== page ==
Grand Island is on fire. Great and exciting things are happening. We talked about a lot of it here, but not all of it (e.g., the visitor center). I’m proud of what we’ve scratched off our list, and all the new things we added and are eager to accomplish. It’s been said that, “the brave man does not live forever, but the cautious man does not live at all.” And if my ambition seems too deep and my intent too urgent, please forgive me. I’d rather live bravely than endure at Town Hall in quiet continuum.
There’s been push back. I’ve taken some massive attacks over the last year—attacks on me personally that have ranged from the despicable to the laughable. Whenever I say, “Hey, how about this?” for a certain clique the required response is always an impulsive “No!” My form, my style, and even our most minor accomplishments are taken as a deadly affront to those formerly complicit in keeping things as they were—insiders only, not great, just good enough.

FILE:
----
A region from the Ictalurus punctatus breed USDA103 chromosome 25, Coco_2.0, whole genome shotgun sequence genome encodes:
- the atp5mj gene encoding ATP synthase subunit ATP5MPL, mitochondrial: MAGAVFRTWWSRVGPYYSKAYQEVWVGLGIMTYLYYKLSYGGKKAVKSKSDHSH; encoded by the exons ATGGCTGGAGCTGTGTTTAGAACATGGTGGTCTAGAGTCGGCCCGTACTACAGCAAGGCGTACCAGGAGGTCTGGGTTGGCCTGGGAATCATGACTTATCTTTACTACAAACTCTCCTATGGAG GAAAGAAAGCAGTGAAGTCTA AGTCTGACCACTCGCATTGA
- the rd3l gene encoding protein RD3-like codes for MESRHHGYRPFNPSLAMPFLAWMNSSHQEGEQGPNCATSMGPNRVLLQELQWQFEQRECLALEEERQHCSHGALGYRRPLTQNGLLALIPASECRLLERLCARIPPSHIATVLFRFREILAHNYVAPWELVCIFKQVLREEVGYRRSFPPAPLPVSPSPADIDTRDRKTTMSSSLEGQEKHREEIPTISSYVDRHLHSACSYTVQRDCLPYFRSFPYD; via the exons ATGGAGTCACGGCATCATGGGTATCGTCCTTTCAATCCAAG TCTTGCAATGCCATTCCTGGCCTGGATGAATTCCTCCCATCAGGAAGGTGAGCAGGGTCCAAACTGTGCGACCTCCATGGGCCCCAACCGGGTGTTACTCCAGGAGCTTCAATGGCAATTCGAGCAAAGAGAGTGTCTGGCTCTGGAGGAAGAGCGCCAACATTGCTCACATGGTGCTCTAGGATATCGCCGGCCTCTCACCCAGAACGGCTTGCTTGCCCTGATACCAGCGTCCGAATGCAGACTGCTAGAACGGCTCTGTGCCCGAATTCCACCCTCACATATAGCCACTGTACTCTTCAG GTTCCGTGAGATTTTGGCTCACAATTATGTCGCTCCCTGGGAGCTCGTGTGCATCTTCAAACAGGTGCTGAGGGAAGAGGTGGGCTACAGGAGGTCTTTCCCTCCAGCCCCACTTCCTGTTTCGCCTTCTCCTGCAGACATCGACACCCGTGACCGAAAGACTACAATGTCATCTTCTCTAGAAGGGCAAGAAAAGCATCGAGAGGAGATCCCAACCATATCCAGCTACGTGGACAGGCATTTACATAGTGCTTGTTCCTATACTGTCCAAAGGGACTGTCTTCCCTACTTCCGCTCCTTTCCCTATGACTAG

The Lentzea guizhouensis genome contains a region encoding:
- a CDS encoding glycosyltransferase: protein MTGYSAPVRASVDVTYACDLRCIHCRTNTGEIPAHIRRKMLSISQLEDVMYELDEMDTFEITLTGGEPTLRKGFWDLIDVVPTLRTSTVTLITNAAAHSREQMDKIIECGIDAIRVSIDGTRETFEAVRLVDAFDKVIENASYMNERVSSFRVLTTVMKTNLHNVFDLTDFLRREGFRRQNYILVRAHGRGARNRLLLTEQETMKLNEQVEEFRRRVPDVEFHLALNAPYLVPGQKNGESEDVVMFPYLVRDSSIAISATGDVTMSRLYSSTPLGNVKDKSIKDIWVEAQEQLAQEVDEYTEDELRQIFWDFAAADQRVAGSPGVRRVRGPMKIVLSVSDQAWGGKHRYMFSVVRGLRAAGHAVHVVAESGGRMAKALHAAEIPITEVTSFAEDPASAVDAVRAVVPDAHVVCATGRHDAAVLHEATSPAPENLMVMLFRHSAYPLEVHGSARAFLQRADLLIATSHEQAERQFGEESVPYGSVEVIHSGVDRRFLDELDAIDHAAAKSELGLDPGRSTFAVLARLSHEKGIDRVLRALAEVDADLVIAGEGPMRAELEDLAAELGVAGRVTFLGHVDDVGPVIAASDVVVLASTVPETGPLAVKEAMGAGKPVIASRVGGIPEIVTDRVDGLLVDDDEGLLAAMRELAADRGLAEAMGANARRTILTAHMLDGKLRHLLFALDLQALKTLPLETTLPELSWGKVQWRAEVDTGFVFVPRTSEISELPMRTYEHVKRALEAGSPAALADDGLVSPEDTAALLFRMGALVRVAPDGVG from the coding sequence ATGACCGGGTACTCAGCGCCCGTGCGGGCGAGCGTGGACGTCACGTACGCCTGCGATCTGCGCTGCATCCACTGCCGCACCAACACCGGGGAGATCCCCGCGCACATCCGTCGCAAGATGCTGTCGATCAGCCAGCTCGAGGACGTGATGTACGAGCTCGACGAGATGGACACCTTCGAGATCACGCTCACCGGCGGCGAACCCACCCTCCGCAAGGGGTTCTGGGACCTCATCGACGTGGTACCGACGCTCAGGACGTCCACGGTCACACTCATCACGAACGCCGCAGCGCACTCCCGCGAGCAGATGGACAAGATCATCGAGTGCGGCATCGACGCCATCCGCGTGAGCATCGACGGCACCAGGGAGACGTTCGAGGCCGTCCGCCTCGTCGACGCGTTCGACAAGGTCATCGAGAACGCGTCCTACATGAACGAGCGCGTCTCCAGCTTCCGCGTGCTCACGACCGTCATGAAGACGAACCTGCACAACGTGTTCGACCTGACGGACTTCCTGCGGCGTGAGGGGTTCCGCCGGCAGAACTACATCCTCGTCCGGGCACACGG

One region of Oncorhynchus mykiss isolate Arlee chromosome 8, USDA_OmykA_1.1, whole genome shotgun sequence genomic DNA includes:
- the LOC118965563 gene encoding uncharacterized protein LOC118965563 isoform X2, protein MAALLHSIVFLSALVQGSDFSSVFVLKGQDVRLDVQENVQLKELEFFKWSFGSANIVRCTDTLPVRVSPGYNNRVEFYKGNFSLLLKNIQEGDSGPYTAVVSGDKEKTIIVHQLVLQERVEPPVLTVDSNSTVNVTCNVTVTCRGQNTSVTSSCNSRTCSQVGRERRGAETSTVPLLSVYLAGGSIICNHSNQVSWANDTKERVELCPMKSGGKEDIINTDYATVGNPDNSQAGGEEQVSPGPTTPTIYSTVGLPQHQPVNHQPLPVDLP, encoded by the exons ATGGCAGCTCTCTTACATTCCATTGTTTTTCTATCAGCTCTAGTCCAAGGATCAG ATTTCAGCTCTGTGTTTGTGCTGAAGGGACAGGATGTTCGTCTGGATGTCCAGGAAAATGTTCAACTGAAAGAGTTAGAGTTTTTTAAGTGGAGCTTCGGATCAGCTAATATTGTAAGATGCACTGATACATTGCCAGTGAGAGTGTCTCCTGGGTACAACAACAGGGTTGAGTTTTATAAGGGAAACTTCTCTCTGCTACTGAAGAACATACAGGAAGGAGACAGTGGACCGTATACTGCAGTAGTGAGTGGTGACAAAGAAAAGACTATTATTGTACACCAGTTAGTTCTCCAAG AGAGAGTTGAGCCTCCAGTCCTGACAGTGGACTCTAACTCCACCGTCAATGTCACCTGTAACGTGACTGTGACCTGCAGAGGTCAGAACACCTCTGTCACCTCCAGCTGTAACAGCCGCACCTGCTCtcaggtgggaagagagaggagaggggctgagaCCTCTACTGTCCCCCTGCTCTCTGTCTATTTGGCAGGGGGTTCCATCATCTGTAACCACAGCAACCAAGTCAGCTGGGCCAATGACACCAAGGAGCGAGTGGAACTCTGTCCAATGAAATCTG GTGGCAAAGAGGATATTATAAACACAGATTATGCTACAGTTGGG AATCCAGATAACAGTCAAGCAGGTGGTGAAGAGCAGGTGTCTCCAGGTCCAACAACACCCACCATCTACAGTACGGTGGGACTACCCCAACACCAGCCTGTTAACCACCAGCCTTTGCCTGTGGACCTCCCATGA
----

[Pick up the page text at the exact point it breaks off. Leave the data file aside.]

I’m not embarrassed to say that Rocky (yes, 1976’s Rocky!) is my favorite film. And like Rocky, my head might jerk back when you hit me, but I’ll just keep coming, relentlessly, endlessly, win or lose, until it’s over. And whether you read this as one of my kindest friends and supporters or as one of the gang who rues the day I ever stepped foot on Grand Island, please know that I’m thankful for this opportunity to serve you. I remain ever committed to making Grand Island the premier community for families in Western New York. I know you love this place, all of you. And I do too.
Wishing you health and happiness in 2017!
With highest regards,